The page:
Bat signals and caped crusading: the ins and outs of the CW's Batwoman
In October 2019, Batwoman premiered on the cable channel, The CW, featuring an out queer actor, Ruby Rose, playing out lesbian character, Kate Kane aka Batwoman—"the first lesbian superhero to headline her own series." [open endnotes in new window] Per the premise of the program, Kate decides to take on the mantle of "caped crusader" after her cousin Bruce Wayne has disappeared, abandoning the role of Batman and leaving Gotham City without the protection it so desperately needs. As suggested by this narrative device of a cousin swap, Batwoman is a superhero program that is also, at heart, a family melodrama, with the primary plots in its premiere season involving not simply crime-fighting but more so the miseries, masquerades, and misbehaviors (even criminal ones) that stem from Kate's family's complicated history and web of relations. These includes a traumatized and now villainous sister; another "good" version of that sister from a linked multi-verse; a tough father who treats Kate's ex-lover as almost more of a daughter than his own children even as he is tortured over what his family members have become; a second wife and her daughter, Kate's step-sister Mary, who longs to be close to Kate; a surrogate brother of the villainous sister; various lovers, exes, friends, associates, and partners-in-crime; and, constantly invoked if never seen, cousin Bruce Wayne/Batman himself. 
As all this implies, such a "super-melodrama" is well poised to take on questions of identity and difference, subjectivity and sociality, embodiment and enactment, self-knowledge and awareness (or lack of awareness) of others. After all, identity and its performances comprise a central concern not only of melodrama. The superhero genre has long been used, across comics, films, and television programs, to provide allegories for the challenges of identity-in-difference and difference-in-identity, deploying stories of masked heroes with alter-egos and secret identities to comment on political, racial, ethnic, religious, gender, and/or sexual formations that propel people into double lives—including, of course, the double life that can arise from being a closeted queer.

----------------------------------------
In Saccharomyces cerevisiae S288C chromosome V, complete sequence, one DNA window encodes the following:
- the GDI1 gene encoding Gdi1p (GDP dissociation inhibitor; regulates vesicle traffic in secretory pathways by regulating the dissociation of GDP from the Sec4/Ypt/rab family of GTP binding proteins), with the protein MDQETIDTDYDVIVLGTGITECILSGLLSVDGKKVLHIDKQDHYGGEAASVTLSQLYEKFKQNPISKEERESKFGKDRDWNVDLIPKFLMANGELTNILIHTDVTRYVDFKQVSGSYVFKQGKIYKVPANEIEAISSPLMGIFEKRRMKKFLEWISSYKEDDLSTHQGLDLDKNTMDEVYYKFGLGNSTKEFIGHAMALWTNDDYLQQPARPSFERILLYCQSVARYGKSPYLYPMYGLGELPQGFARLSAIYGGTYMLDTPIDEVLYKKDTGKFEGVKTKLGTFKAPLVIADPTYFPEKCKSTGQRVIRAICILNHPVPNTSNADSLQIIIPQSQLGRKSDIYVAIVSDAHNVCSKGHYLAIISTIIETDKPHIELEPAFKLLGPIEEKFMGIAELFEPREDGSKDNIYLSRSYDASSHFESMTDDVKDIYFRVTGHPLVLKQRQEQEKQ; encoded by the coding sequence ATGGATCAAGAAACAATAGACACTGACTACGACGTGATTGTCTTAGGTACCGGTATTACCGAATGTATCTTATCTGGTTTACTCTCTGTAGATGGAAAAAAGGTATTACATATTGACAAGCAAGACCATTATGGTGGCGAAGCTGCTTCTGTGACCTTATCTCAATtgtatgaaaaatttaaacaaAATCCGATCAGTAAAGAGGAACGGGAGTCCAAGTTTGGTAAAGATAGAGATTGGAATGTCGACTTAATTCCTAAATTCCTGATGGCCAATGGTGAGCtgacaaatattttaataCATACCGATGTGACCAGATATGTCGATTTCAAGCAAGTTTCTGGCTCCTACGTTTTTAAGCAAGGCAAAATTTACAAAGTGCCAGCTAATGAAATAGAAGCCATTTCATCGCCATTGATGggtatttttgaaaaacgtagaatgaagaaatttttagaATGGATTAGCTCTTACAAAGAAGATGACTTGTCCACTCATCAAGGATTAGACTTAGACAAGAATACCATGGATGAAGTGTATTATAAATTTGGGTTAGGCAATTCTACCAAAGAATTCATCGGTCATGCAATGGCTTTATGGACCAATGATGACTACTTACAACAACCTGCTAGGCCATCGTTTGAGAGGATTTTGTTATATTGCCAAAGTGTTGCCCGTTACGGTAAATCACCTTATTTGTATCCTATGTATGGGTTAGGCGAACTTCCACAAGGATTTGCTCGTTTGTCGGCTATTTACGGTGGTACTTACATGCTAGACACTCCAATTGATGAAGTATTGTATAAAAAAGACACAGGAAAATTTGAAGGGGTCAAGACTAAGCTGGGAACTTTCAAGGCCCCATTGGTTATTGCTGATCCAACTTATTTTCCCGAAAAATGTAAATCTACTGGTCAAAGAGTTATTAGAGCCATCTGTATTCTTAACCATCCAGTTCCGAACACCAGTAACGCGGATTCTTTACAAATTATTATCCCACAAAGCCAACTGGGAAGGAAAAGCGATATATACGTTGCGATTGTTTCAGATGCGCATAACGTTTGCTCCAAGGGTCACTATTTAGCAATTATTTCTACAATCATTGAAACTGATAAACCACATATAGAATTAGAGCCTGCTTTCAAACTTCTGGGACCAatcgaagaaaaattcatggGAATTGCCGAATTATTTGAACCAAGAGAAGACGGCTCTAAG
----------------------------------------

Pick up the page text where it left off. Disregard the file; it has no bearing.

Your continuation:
But that is not exactly Kate's problem. Living in a universe that seems oddly both more and less homophobic than our own, Kate is expelled from a military academy given her world's draconian "don't ask, don't tell" policy (whereas that policy was repealed in our world in 2011), yet she seems to face no other problems in being out. Rather, her problem is the imbrication of "out" and "in" that she cannot seem to escape, at least if she wants to save her city and all the people there she loves. In a kind of inversion of the usual "secret identity" trope, in which the superhero mask can stand in for other kinds of maskings (such as of sexuality), here sexual identity is invoked as a way to understand the tribulations and trade-offs of being a disguised savior.